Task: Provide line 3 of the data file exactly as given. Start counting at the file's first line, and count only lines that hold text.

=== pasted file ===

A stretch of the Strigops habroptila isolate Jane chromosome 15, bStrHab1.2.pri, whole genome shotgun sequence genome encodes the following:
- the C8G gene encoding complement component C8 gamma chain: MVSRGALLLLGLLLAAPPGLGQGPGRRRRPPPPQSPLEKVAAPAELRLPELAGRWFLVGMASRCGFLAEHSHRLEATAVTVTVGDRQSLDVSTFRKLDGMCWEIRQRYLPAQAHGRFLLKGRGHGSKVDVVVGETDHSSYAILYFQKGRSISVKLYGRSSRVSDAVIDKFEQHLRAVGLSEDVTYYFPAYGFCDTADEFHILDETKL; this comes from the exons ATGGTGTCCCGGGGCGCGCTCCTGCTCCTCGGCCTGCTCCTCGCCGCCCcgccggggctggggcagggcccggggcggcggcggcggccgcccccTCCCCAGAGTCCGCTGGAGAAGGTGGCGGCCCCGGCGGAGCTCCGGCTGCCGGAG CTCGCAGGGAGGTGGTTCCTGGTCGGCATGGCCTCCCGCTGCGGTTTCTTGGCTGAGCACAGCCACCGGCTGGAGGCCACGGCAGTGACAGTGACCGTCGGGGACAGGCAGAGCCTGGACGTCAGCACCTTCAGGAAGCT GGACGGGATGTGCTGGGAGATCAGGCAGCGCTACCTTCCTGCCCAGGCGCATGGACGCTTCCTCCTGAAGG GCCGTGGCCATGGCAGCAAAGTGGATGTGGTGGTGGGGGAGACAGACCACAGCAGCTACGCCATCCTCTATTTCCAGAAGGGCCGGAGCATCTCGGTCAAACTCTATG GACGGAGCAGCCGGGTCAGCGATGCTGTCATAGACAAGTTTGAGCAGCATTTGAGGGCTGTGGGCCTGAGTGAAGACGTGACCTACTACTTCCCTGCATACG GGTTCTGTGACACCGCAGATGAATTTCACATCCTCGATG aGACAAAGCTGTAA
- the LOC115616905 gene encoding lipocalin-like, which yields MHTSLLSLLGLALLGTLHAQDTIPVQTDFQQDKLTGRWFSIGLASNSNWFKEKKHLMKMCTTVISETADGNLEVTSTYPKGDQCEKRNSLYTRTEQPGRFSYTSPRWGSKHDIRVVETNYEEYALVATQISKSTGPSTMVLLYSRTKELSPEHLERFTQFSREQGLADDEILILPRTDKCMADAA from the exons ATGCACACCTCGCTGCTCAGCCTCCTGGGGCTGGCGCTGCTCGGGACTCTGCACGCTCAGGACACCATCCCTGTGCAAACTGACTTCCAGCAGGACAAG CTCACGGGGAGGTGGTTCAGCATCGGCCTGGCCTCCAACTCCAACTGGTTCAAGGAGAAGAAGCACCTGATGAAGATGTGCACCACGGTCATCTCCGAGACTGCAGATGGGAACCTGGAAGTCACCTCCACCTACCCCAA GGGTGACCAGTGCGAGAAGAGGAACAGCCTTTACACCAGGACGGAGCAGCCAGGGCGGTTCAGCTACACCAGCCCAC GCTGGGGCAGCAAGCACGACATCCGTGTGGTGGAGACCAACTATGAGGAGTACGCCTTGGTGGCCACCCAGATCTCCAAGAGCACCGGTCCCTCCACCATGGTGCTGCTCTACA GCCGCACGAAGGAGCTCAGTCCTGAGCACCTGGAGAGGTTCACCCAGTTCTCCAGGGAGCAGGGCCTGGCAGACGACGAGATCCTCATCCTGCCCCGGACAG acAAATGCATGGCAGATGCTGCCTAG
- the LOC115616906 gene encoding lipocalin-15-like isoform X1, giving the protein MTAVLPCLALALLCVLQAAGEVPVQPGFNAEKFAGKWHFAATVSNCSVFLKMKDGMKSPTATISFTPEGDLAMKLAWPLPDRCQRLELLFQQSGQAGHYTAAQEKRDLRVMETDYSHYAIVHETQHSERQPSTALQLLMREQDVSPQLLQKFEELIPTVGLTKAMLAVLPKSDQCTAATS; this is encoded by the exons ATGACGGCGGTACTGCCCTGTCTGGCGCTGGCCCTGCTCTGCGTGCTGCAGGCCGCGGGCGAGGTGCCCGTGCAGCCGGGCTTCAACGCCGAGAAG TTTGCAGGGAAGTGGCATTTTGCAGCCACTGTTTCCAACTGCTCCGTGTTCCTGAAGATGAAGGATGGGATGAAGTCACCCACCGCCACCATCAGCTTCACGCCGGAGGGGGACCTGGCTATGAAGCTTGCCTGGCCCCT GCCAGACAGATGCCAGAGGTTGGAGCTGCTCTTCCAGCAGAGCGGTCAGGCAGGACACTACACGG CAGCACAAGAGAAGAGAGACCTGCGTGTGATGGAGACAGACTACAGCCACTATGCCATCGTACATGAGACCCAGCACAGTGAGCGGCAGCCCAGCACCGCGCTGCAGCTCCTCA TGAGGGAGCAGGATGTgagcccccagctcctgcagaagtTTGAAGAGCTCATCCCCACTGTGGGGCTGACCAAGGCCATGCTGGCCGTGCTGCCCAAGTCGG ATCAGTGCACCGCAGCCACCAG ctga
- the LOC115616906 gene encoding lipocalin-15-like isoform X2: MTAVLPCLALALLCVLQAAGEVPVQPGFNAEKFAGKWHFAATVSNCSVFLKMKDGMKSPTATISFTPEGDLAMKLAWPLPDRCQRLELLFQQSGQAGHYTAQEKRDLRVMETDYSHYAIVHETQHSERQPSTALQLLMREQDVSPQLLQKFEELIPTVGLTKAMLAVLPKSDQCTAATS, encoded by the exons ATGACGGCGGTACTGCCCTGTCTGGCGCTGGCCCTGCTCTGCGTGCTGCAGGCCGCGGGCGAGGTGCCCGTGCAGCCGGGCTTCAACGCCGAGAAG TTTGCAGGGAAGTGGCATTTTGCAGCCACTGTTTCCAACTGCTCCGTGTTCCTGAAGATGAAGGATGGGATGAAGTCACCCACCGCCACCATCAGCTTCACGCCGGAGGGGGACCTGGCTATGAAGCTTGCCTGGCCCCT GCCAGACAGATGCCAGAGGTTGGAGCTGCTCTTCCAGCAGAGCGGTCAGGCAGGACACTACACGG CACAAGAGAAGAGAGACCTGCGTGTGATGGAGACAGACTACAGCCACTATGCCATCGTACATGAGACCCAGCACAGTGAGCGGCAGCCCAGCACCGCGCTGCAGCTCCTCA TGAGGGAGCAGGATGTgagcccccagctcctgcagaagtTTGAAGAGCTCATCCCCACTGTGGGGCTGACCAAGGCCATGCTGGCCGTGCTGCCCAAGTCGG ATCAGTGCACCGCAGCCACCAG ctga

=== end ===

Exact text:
- the LOC115616905 gene encoding lipocalin-like, which yields MHTSLLSLLGLALLGTLHAQDTIPVQTDFQQDKLTGRWFSIGLASNSNWFKEKKHLMKMCTTVISETADGNLEVTSTYPKGDQCEKRNSLYTRTEQPGRFSYTSPRWGSKHDIRVVETNYEEYALVATQISKSTGPSTMVLLYSRTKELSPEHLERFTQFSREQGLADDEILILPRTDKCMADAA from the exons ATGCACACCTCGCTGCTCAGCCTCCTGGGGCTGGCGCTGCTCGGGACTCTGCACGCTCAGGACACCATCCCTGTGCAAACTGACTTCCAGCAGGACAAG CTCACGGGGAGGTGGTTCAGCATCGGCCTGGCCTCCAACTCCAACTGGTTCAAGGAGAAGAAGCACCTGATGAAGATGTGCACCACGGTCATCTCCGAGACTGCAGATGGGAACCTGGAAGTCACCTCCACCTACCCCAA GGGTGACCAGTGCGAGAAGAGGAACAGCCTTTACACCAGGACGGAGCAGCCAGGGCGGTTCAGCTACACCAGCCCAC GCTGGGGCAGCAAGCACGACATCCGTGTGGTGGAGACCAACTATGAGGAGTACGCCTTGGTGGCCACCCAGATCTCCAAGAGCACCGGTCCCTCCACCATGGTGCTGCTCTACA GCCGCACGAAGGAGCTCAGTCCTGAGCACCTGGAGAGGTTCACCCAGTTCTCCAGGGAGCAGGGCCTGGCAGACGACGAGATCCTCATCCTGCCCCGGACAG acAAATGCATGGCAGATGCTGCCTAG